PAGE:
“I’m kind of a risk-taker. It could be at a craps table or at a cliff where someone says, ‘I wonder if you can dive off here?’ and I’m gone.” — Terry Betteridge
Betteridge met the previous owner, Paul Gotthelf, back in his foot racing days, crashing on Paul’s couch whenever he’d come into town for a race.
He’d also met the store’s employees, who knew and liked him, and he helped out behind the counter now and then, too. When his friend was ready to retire and focus on his mountain biking career, Terry bought the business.
Decked out in dark wood and rich leather, the store’s antler light fixtures are a subtle nod to the rustic mountain surroundings just outside the resort area.
In 2006, Terry got another call from a friend looking to retire and Betteridge made its way to Palm Beach, Florida, acquiring historic jeweler Greenleaf & Crosby.
The previous owner was a friend of Terry’s father, and later of Terry's, when the two shared a hotel room in Basel, Switzerland, during the watch show there.
The store reminded Terry of his own in Greenwich—antique, lovely, and unchanged.
Founded in 1868, the jeweler had been a mainstay on Worth Avenue since the 1920s, as noted by its original Art Deco design.
Its mahogany cases and wall units date back to the days of Standard Oil founder Henry Flagler, whose 75-room, 100,000-square-foot Gilded Age mansion, now a museum, is just minutes away.
Notable for its estate pieces, as well as contemporary designers like Goshwara and Silvia Furmanovich, many of the Palm Beach store’s clientele are collectors with a fine eye.
“Each time something is recycled, it picks up a little more history. Recycling infuses the piece with more importance.” — Terry Betteridge
Terry and the former owner shared a number of customers who summered in Greenwich and wintered in Palm Beach, so it was a good fit.
In 2014, Betteridge arrived in another well-to-do ski town, Aspen.
For Terry, though, there’s more to Aspen than skiing.
“It is a really, real town, not a ski town. It had been a mining town. It has all these historic structures all over the place, sandstone from the 1880s, and stories about various bank robbers escaping from their jails.”
“I got there and discovered the town is really charming. Beautiful.”
Filled with a love for the town, Terry heeded a friend’s suggestion when he said Aspen should be the next spot for Betteridge.
After a few offers, he acquired family-owned Hochfield Jewelers, located inside The Little Nell Hotel at the foot of Aspen Mountain, which he describes as the go-to place for the town’s social events.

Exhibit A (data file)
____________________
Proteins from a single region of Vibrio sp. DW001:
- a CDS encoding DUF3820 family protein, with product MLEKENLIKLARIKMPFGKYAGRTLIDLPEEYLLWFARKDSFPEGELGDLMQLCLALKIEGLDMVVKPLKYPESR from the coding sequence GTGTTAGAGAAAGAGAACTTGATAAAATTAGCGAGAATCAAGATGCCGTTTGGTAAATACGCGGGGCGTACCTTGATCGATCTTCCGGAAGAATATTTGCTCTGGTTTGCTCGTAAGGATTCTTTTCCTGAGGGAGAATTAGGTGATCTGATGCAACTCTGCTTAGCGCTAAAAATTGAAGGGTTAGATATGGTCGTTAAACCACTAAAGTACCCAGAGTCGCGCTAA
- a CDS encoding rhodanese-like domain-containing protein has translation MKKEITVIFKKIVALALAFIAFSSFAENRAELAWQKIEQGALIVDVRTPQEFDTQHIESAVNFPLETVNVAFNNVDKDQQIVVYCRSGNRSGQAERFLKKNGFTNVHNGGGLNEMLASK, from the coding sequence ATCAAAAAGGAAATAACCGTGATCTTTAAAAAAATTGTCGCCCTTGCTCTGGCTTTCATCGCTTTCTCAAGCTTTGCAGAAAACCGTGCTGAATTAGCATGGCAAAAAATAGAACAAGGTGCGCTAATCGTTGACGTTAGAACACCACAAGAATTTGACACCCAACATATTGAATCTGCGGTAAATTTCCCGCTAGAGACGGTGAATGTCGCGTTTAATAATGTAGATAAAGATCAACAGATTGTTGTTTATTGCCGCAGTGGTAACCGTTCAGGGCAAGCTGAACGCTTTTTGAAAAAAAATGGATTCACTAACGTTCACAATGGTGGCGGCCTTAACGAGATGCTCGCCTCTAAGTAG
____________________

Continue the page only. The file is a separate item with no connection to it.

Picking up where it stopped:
After plotting out his expansion, Terry turned his attention back home.
In 2015, the Betteridge flagship store in Connecticut moved down exclusive Greenwich Avenue to a space three times larger.
It features in-store Rolex, Cartier, and Patek Philippe boutiques and a club space, complete with a stocked bar for customers.
The Future of Betteridge
Betteridge is a family business that just keeps on rolling.
Terry’s son Win and daughter Brooke joined their father, marking a fifth generation of fine jewelers.
Win’s wife Natalie caught jewelry fever as well, working in the store and once writing her own jewelry blog. Avid readers visit the store to see her in particular, says Terry.
It’s a feat to be proud of, says fellow fourth-generation jeweler Lee Berg, founder of Lee Michaels Fine Jewelry, a nine-store family-owned chain based in Louisiana.
A friend of Terry’s for more than 40 years, Berg describes him as “fun-loving” and “somebody who runs an outstanding business.”
“In my eyes, Betteridge is an institution within our industry,” he says.
“Terry’s done an outstanding job of taking a family business and continuing to grow it in a fashion that would make the family proud.”
As much as the business has grown, the perks of being family owned is what keeps Betteridge a private company.
Though Terry says he has fielded offers from the likes of Tiffany & Co., there’s a certain freedom in being able to make your own decisions.
Family-run businesses have a strong connection to their surrounding communities and get to be a part of their customers’ lives, an aspect of the job Terry values.
“Betteridge is an institution within our industry. Terry’s done an outstanding job of taking a family business and continuing to grow it in a fashion that would make the family proud.” — Lee Berg, Lee Michaels Fine Jewelry
“You meet people at very good times, when they’re buying for an anniversary or an engagement ring. It’s one of the coolest times in someone’s life, when everything is good, essentially,” he says.
“They’re young and hopeful. They haven’t become old and jaded and shopworn like I have,” he jokes.
Terry’s made a lot of friends over the counter through the years, even meeting his wife that way.
“You become a part of the community in a very real way,” he says.
Decades into his career, as he transitions into, as he puts it, an “old bird,” community outreach has become an increasingly important way for him to give back.
He works with the Greenwich beautification group, a mix of “cool characters,” who plant flowers and back various efforts to keep the town pretty.
“I love that. It gives me a reason to live,” he says.
With hundreds of years of history behind him, Terry foresees Betteridge staying the course in the years ahead, continuing on its jewelry journey—which is catering to sophisticated clientele in lovely locales.
“We don’t seem to have a lot of imagination,” jokes Terry.
It’s inspired by antique jewelry from the Georgian and Victorian eras.
The Institute’s “Jewelers on a Mission” campaign is working to unite the industry.
That’s according to Interbrand, which just released its 2021 list of 100 Best Global Brands.
Buyers may be excited about online diamond deals, but there are uncertainties surrounding the authenticity and clarity of the diamonds.